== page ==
I really wanted to find The Simpsons episode of a “Tell-Tale Heart,” even a tiny snippet, but surprisingly, it was no where to be found (I love The Simpsons Halloween episodes!).  So instead, we must do with a 1953 short animated film that reminds me of The Nightmare Before Christmas with its use of Gothic neo-classical drawings. A very fine substitute; check it out!

A French Classic, Bonjour Tristesse by Fracoise Sagan

Bonjour Tristesse by Francoise Sagan

From the back cover: Endearing, self-absorbed, seventeen-year-old Cécile is the very essence of untroubled amorality. Freed from the stifling constraints of boarding school, she joins her father-a handsome, still-young widower with a wandering eye-for a carefree, two-month summer vacation in a beautiful villa outside of Paris with his latest mistress, Elsa. Cécile cherishes the free-spirited moments she and her father share, while plotting her own sexual adventures with a “tall and almost beautiful” law student. But the arrival of her late mother’s best friend, Anne, intrudes upon a young girl’s pleasures. And when a relationship begins to develop between the adults, Cécile and her lover set in motion a plan to keep them apart…with tragic, unexpected consequences.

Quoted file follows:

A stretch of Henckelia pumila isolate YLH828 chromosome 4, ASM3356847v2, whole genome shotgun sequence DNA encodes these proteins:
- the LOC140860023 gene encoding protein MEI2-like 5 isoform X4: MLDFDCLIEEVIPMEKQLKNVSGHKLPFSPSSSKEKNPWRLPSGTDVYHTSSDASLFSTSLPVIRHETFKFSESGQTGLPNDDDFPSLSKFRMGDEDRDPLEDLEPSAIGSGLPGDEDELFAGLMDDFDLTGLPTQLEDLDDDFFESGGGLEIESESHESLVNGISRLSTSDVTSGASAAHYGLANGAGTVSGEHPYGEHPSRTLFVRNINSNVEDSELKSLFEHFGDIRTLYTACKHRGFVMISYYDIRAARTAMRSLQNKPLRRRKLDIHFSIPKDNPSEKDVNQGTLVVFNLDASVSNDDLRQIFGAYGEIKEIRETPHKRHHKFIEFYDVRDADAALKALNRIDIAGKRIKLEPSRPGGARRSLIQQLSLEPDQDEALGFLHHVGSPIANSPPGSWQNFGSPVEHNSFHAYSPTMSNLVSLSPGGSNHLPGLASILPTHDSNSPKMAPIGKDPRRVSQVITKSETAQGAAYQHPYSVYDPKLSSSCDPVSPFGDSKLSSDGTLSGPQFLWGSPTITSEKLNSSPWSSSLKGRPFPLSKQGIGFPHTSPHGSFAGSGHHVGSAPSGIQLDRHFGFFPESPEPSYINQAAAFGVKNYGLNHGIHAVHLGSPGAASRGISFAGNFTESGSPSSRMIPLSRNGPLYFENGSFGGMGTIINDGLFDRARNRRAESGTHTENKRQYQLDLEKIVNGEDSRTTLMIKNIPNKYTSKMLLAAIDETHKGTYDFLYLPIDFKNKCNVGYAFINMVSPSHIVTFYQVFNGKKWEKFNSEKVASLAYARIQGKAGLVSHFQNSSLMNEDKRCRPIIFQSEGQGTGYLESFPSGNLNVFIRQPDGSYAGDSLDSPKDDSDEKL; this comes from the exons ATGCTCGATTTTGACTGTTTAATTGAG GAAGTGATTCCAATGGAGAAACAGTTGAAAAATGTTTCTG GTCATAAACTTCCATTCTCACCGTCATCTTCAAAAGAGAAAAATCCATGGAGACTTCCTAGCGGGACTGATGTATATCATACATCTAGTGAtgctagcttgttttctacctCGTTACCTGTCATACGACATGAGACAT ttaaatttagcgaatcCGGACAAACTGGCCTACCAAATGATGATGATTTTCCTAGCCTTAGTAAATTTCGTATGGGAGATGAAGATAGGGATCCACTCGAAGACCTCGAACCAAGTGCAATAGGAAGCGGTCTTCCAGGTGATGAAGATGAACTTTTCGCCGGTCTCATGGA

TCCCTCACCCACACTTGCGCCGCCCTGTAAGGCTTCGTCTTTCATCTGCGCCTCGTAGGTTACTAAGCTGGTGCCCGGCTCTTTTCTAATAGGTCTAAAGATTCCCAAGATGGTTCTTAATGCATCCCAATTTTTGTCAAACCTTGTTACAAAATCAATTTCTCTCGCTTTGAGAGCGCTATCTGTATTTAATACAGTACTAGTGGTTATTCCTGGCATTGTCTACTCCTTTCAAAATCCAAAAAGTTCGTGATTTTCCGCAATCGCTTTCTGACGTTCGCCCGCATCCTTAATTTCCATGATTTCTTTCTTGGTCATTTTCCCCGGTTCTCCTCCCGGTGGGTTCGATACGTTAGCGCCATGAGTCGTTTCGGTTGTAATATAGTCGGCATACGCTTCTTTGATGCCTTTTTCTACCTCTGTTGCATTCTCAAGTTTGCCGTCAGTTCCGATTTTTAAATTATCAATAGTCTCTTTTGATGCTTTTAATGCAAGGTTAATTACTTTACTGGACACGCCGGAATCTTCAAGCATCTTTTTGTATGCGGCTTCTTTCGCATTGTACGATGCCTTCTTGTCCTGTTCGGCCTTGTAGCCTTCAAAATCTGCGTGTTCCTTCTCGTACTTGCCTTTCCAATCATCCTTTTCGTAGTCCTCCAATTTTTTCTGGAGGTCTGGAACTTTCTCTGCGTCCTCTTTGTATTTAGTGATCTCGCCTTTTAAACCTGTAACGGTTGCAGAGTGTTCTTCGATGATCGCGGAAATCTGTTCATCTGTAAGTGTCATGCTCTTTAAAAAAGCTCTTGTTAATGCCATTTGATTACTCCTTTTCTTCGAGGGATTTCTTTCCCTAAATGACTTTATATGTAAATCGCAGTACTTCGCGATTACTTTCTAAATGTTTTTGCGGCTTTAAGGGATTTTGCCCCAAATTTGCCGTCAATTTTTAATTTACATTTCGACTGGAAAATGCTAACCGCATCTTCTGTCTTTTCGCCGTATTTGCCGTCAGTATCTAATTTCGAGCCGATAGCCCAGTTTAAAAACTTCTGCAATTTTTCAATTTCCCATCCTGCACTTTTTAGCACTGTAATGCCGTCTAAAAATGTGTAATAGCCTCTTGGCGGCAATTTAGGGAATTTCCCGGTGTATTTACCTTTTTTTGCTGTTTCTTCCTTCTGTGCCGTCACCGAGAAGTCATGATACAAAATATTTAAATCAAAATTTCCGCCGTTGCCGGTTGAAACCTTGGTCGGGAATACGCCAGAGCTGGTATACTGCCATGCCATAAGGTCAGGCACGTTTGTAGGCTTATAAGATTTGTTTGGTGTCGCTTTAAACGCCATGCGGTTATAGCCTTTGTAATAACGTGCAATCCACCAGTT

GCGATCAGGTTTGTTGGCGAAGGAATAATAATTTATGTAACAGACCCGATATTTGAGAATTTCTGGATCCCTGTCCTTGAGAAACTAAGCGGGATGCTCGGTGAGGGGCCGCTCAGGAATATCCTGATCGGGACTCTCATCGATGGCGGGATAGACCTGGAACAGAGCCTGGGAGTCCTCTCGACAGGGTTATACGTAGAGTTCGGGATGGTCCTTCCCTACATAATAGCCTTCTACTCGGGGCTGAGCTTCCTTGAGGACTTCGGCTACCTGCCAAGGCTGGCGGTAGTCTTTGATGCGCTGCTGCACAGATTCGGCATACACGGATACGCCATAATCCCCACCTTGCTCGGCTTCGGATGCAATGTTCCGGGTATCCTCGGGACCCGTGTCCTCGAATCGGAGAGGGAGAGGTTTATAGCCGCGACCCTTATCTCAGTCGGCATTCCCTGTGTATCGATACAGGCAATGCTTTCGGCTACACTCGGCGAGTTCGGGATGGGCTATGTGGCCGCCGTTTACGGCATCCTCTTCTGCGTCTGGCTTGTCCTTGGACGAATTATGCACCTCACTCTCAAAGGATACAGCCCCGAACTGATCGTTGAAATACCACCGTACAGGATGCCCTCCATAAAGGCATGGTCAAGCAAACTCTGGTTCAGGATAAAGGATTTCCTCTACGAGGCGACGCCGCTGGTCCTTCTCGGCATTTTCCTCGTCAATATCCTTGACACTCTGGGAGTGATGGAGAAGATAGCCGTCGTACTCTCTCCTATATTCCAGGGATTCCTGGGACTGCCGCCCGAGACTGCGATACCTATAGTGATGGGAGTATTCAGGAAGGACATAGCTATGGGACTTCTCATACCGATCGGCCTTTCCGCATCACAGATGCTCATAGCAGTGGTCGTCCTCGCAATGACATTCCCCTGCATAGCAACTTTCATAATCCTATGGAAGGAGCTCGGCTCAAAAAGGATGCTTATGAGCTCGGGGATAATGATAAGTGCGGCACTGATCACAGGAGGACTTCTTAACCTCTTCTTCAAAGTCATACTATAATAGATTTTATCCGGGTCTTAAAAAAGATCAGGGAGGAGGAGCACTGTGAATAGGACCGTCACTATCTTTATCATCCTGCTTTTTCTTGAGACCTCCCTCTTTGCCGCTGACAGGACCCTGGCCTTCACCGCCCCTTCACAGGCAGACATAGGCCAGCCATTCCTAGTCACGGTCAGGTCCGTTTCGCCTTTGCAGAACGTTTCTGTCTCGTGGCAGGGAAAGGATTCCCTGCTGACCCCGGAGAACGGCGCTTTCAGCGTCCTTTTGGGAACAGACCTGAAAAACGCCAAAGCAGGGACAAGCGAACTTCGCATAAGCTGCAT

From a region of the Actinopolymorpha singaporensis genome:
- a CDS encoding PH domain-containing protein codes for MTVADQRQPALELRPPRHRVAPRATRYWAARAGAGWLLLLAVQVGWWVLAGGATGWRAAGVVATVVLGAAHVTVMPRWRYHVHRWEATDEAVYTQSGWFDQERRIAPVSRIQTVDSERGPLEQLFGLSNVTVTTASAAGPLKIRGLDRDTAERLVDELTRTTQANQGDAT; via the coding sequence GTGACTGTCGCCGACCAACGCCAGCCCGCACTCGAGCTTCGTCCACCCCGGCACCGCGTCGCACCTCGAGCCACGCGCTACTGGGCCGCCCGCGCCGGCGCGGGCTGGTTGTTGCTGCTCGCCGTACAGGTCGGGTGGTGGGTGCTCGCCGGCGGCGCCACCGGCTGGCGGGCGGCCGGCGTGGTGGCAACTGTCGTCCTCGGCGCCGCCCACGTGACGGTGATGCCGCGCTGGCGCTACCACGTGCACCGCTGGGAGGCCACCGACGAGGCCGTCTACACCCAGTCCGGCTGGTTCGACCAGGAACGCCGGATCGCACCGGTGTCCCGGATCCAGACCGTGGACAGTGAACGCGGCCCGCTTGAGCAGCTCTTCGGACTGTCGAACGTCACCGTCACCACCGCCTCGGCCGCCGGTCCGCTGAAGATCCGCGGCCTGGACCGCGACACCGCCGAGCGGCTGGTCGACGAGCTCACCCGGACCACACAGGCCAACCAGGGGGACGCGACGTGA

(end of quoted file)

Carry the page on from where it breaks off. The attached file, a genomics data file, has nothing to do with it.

The internationally beloved story of a precocious teenager’s attempts to understand and control the world around her, Françoise Sagan’s Bonjour Tristesse is a beautifully composed, wonderfully ambiguous celebration of sexual liberation, at once sympathetic and powerfully unsparing.

My Review: If you have not read this book, run out to get it right now!  I guarantee you will enjoy this read and will not be able to stop until you have finished.

I picked this book up on a whim because of it’s cover, and because it was on sale.  I was so happy that I was introduced to Francoise Sagan, who seems to have lived a life like her protagonist Cecile.  Sagan marvelously wrote Bonjour Tristesse when she was only 18 years old.  Upon it’s publication, she was immediately indoctrinated into the Parisian intellectual scene.

Bonjour Tristesse translates to Hello Sadness, but I wouldn’t say this novel left me sad or depressed in any way.

It was also made into a beautiful movie in the 70’s, which I highly recommend (although, the book is better), they did the casting to pitch perfection and the locations match to a key.  Take a look at the clip below (only first 10 minutes of movie is in B&W, rest is in colour):